NEW YORK -- A training document released in response to a civil liberties organization's lawsuit and obtained by The Huffington Post reveals that the government considers an "analyst's wisdom" the ultimate arbiter of whether data on American citizens can be classified as "terrorist information" and retained forever.
"Only a CT (counter-terrorism) analyst can determine whether data constitutes terrorism information," the electronic training course for new National Counterterrorism Center analysts states. "There is no requirement that the analyst's wisdom be rock solid or infallible."
The document, identified by its introduction as a "rules of the road" course on data access and use, is marked "SECRET." But it was released in a significantly redacted form to the Electronic Privacy Information Center under a Freedom of Information Act request on Tuesday, in response to a lawsuit filed in August 2012.
The training course is a novel window into the thought processes of analysts for the NCTC, which was created by President George W. Bush in 2003 in response to recommendations from 9/11 Commission. The NCTC is supposed to connect the dots on potential terrorist threats to the United States by combining information from other agencies like the Central Intelligence Agency, Federal Bureau of Investigation and Department of Homeland Security.
The NCTC saw its powers to legally examine and retain data on American citizens and other people in the country vastly expanded under rules approved by the Justice Department in March 2012. As the Wall Street Journal reported in December, the agency can now copy entire databases -- such as citizens' flight records -- and retain that information for up to five years.
The public affairs department of the Office of the Director of National Intelligence said in a written comment that the training document was created in 2012 and is still in use.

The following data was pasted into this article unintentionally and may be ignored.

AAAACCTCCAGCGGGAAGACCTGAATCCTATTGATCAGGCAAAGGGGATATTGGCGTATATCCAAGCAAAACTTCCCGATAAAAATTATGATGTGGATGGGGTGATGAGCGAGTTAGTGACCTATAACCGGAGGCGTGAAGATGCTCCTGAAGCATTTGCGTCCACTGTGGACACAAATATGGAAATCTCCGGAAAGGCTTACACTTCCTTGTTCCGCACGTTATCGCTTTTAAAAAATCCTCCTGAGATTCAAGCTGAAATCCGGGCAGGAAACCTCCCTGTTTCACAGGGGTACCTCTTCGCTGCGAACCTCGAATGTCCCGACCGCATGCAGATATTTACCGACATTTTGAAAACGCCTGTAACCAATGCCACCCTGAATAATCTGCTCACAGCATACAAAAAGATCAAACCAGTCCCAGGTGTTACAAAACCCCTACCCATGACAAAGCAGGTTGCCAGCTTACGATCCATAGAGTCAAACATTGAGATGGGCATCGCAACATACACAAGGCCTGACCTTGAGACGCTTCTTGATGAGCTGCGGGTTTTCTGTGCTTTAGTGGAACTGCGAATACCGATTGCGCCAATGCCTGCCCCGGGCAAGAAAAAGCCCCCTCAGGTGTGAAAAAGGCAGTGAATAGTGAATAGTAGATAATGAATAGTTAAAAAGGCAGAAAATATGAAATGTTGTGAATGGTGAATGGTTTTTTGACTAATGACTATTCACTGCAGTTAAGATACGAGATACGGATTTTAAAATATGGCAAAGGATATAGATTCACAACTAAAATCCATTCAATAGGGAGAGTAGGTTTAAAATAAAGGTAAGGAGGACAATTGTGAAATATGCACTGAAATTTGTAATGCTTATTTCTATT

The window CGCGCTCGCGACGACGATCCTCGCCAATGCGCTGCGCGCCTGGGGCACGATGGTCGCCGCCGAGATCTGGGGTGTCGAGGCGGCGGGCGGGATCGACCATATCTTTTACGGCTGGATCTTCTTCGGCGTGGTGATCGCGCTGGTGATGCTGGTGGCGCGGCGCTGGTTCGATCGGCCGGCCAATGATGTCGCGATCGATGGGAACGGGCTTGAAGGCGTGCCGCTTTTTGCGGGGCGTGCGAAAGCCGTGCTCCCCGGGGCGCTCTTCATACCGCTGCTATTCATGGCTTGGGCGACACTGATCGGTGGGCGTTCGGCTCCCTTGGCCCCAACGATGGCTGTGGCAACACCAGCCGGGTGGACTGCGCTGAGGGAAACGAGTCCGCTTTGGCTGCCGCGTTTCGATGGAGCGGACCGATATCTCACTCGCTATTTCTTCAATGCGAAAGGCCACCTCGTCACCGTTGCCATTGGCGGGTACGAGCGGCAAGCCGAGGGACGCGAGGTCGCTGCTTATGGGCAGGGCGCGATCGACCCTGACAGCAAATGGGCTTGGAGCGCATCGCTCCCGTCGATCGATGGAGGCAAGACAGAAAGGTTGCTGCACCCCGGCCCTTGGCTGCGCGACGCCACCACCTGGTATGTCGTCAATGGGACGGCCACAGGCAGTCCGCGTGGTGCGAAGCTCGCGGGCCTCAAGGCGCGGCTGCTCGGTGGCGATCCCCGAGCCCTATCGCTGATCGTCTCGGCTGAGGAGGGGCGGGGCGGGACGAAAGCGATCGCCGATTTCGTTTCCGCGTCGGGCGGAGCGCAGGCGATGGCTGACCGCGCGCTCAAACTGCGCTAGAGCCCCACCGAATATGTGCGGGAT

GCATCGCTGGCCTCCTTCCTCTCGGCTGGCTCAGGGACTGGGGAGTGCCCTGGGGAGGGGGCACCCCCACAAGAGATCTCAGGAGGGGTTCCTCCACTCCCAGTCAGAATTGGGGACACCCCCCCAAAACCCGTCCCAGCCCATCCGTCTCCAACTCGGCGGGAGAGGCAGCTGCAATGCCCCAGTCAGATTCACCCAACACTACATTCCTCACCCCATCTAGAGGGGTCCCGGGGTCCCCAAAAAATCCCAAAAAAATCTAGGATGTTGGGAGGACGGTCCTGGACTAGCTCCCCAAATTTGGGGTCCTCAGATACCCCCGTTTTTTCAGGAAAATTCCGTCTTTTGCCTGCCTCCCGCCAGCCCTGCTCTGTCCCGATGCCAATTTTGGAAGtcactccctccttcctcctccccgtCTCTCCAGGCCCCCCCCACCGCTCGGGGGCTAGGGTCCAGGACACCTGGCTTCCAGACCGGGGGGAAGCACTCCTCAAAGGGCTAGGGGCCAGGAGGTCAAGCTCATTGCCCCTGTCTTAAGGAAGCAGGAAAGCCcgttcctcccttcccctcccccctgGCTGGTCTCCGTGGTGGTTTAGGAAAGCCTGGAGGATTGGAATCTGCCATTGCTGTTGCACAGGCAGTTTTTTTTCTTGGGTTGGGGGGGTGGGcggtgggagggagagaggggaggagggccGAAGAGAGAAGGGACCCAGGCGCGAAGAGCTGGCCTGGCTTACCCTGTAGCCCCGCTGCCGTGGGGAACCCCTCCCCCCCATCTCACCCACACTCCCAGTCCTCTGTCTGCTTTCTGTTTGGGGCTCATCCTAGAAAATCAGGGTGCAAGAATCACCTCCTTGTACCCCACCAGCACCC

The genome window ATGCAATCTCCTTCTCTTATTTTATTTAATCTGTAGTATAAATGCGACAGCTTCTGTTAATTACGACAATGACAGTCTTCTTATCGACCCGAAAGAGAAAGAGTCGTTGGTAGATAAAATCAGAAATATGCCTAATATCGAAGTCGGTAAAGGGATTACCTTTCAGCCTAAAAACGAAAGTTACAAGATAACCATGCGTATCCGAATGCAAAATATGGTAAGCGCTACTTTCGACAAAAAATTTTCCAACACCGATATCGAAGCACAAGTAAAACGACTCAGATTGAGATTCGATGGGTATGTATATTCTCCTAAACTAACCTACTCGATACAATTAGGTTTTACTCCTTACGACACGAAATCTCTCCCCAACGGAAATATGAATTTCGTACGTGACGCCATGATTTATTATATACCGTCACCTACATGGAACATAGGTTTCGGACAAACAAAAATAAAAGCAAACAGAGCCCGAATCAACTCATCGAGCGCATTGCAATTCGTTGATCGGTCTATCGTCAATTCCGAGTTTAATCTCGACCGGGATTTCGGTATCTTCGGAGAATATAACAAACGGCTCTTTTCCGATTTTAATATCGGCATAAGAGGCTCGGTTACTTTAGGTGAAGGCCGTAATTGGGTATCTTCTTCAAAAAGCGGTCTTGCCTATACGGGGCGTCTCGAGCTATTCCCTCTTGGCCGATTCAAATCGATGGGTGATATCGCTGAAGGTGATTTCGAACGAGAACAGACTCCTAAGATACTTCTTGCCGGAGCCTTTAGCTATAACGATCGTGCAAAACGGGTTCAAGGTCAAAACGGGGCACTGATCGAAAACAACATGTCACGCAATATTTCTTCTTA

Since deeming data "terrorist information" makes it eligible to be saved in the NCTC's database forever, the document's fuzzy definition of terrorist information is a source for concern, said Ginger McCall of EPIC.
"This is high stakes, because you're talking about potentially being classified in connection with terrorism information," she said. "The data can be retained indefinitely then. We don't know all the parties that this data is shared with, or all the uses that are made of this data."
The NCTC guidelines say that data can be retained indefinitely where there is a "reasonable and articulable suspicion" that it has something to do with terrorism. The training course provides for the first time an explanation of how analysts come to that conclusion:
- The analyst must be able to explain the "math" (logic) on their analysis and how they arrived at their conclusion. This is the articulable portion of the standard.
- The "math" or analysis must be prudent to the average counterterrorism analyst. This is the reasonable portion of the standard.
"They try to boil it down to math, as if this is an exact science," said McCall. "It's not an exact science, as they acknowledge below."
Further down on the same slide, the course states that "The totality of the facts -- even if the facts individually appear innocent in nature" can be used to classify data as terrorist information. And it also states the line about there being "no requirement that the analyst's wisdom be rock solid or infallible," adding, "In fact, it is expected to change as new information comes to light."
The document does not specify what kind of access the NCTC has to Americans' private information. Before the center's new guidelines went into effect, a Department of Homeland Security privacy official warned that they represented a "sea change" in how the government treated its citizens' privacy.
An information paper released by the Office of the Director of National Intelligence in January claimed that the new guidelines improved on old ones by "adding specificity on how data is obtained, retained, and disseminated, and providing for enhanced safeguards and oversight mechanisms to protect important privacy and civil liberties."
EPIC's ultimate goal with its Freedom Of Information Act request is to find out which government agencies are sharing information with the NCTC, and under what terms they are allowing the center to make wholesale copies of databases. So far, however, the government has refused to provide the memorandums of understanding between the NCTC and other government agencies. The government claimed to EPIC that it couldn't find any such memoranda, even though they are referenced and linked in the training guide. The ODNI public affairs office declined to comment on the missing memoranda, citing EPIC's ongoing lawsuit.
Until the interagency agreements are released, McCall said, the public will remain in the dark.
"If we're going to be using these sorts of mechanisms where it's wholesale retention of information … we should have a real conversation about that," she said. "We should have a real debate about what these protections for privacy and civil liberties are."
Read the full document:
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